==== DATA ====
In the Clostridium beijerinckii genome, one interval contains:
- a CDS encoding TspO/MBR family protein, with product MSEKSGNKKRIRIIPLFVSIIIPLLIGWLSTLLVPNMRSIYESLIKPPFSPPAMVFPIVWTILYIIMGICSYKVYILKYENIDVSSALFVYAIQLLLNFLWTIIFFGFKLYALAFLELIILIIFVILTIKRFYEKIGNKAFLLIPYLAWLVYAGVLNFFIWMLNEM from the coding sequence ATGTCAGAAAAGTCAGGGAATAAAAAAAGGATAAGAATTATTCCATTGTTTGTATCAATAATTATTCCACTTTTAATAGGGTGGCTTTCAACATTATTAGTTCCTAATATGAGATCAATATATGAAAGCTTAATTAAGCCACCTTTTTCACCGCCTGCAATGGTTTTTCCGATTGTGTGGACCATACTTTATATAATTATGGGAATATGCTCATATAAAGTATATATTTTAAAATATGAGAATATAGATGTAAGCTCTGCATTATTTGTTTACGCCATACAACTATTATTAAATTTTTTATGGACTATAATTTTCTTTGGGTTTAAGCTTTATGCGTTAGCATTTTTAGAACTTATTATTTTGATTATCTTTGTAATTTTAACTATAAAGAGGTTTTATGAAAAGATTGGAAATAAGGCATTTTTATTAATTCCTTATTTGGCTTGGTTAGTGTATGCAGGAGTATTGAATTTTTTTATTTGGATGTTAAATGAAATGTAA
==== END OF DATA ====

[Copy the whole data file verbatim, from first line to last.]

In the Clostridium beijerinckii genome, one interval contains:
- a CDS encoding TspO/MBR family protein, with product MSEKSGNKKRIRIIPLFVSIIIPLLIGWLSTLLVPNMRSIYESLIKPPFSPPAMVFPIVWTILYIIMGICSYKVYILKYENIDVSSALFVYAIQLLLNFLWTIIFFGFKLYALAFLELIILIIFVILTIKRFYEKIGNKAFLLIPYLAWLVYAGVLNFFIWMLNEM from the coding sequence ATGTCAGAAAAGTCAGGGAATAAAAAAAGGATAAGAATTATTCCATTGTTTGTATCAATAATTATTCCACTTTTAATAGGGTGGCTTTCAACATTATTAGTTCCTAATATGAGATCAATATATGAAAGCTTAATTAAGCCACCTTTTTCACCGCCTGCAATGGTTTTTCCGATTGTGTGGACCATACTTTATATAATTATGGGAATATGCTCATATAAAGTATATATTTTAAAATATGAGAATATAGATGTAAGCTCTGCATTATTTGTTTACGCCATACAACTATTATTAAATTTTTTATGGACTATAATTTTCTTTGGGTTTAAGCTTTATGCGTTAGCATTTTTAGAACTTATTATTTTGATTATCTTTGTAATTTTAACTATAAAGAGGTTTTATGAAAAGATTGGAAATAAGGCATTTTTATTAATTCCTTATTTGGCTTGGTTAGTGTATGCAGGAGTATTGAATTTTTTTATTTGGATGTTAAATGAAATGTAA